And believe me, all that time sitting at home waiting for the repairman is being spent vowing never to return to that store. ‘The World’s favourite airline’ was a great example of an organisation that failed to deliver on its much-publicised promise. Whilst the millions spent on advertising built a brand defined by care, attention and a ‘can-do attitude’, the reality was a surly greeting from snooty check-in staff, delayed bags and a ‘no can do’ to a request for extra legroom.

Jamie Oliver was widely recognised as the saviour of Sainsbury’s a few years ago and whilst it is certainly true his TV campaigns delivered unprecedented levels of recall, would Sainsbury’s recovery really have been as rapid had they not resolved their stock problems, improved their standards and better delivered what their customers wanted?

So, what’s the answer?

Simply, there needs to be a desire to create profitable, long-term relationships as well as deliver opportunistic sales. Real marketing isn’t just about clever ads or snappy slogans, it’s about creating, defining and effectively delivering a set of customer led values so that all of your staff aspires to deliver and customers are inspired to buy.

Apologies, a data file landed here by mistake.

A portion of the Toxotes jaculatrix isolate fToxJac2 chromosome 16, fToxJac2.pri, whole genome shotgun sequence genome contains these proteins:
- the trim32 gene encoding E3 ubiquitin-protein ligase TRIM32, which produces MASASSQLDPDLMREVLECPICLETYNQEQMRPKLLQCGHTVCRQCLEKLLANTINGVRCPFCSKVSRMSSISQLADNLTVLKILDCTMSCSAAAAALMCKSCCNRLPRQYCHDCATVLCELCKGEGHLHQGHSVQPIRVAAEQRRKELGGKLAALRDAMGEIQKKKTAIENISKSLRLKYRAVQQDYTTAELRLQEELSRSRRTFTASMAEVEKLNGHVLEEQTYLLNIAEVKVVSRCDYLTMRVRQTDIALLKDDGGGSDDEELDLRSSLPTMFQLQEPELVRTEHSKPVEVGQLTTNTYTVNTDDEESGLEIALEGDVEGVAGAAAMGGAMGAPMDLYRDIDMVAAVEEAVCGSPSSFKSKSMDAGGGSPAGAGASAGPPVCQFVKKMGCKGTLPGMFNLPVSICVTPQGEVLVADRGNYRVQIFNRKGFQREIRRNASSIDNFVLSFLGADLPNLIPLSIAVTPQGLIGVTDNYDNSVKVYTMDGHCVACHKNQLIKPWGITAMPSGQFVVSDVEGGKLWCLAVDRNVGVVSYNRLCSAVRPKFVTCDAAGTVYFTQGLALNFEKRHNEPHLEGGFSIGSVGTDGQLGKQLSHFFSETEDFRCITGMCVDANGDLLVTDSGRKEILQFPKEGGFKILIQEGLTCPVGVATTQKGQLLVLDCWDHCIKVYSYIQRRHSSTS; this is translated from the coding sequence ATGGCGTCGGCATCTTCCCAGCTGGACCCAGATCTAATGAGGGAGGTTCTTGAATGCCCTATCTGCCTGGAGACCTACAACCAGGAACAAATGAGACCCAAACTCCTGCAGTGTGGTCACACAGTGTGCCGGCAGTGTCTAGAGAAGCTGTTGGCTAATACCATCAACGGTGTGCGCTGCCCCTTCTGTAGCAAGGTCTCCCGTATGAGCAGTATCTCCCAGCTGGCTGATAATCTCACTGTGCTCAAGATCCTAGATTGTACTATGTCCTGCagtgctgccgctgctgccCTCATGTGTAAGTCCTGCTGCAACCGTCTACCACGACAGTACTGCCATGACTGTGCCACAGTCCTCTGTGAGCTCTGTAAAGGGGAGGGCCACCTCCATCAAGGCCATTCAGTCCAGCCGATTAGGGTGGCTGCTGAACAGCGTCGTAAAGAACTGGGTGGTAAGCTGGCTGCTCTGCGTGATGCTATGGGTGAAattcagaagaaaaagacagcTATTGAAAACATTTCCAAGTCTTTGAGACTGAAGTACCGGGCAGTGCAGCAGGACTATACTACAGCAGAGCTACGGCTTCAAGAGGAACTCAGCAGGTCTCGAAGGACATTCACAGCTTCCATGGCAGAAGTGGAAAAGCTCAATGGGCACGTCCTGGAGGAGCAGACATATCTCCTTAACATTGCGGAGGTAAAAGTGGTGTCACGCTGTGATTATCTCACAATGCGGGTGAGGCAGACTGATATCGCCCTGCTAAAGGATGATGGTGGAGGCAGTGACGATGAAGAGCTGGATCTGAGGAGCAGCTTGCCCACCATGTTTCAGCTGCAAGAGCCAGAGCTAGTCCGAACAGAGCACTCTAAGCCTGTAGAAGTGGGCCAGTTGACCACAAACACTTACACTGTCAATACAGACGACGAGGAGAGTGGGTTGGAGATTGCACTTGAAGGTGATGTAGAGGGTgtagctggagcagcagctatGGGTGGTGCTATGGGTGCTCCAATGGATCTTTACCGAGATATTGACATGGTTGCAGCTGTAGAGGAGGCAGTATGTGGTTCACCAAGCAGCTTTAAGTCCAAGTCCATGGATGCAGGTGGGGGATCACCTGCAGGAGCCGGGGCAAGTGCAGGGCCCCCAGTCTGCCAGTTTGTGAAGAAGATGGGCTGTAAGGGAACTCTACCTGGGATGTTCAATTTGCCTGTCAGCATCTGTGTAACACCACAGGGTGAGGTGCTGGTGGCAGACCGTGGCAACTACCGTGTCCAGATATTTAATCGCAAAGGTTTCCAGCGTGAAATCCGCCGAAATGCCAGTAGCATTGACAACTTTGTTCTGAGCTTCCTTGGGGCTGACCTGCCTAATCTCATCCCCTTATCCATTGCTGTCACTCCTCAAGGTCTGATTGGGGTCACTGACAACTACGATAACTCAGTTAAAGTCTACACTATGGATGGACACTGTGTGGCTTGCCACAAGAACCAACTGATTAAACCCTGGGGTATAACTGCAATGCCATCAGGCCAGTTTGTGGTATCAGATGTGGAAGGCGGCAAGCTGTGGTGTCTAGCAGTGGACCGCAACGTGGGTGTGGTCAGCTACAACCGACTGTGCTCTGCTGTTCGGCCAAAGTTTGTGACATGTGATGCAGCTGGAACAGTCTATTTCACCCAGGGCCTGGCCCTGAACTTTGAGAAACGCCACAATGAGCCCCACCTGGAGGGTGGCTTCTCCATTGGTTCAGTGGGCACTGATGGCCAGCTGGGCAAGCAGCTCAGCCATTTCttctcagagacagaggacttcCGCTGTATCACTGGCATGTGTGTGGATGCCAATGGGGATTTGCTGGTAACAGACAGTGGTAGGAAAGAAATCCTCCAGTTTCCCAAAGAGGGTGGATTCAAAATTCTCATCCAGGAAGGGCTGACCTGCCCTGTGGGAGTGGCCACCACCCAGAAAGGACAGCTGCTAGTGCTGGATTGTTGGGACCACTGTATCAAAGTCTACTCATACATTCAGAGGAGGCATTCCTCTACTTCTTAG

Above all, it means recognising that winning customers goes far beyond the advertising campaign and that keeping them requires a real commitment to customer care and attention that should be at the very heart of your organisation.

Top 10 Jargon busters

Creative Director: Paul Newbold, Realia Marketing

Comic Sans. A tragedy car crash font or the bastard love child of VAGRounded and Helvetica? One thing’s for certain, they are two words that inflict fear and loathing into all designers in the know. But first of all, I feel I may need to go into the background and history of the font that should never be named. The typeface had originally been supplied with Microsoft Windows since the introduction of Windows 95. Initially as a supplemental font in the Windows Plus Pack and later in Microsoft Comic Chat.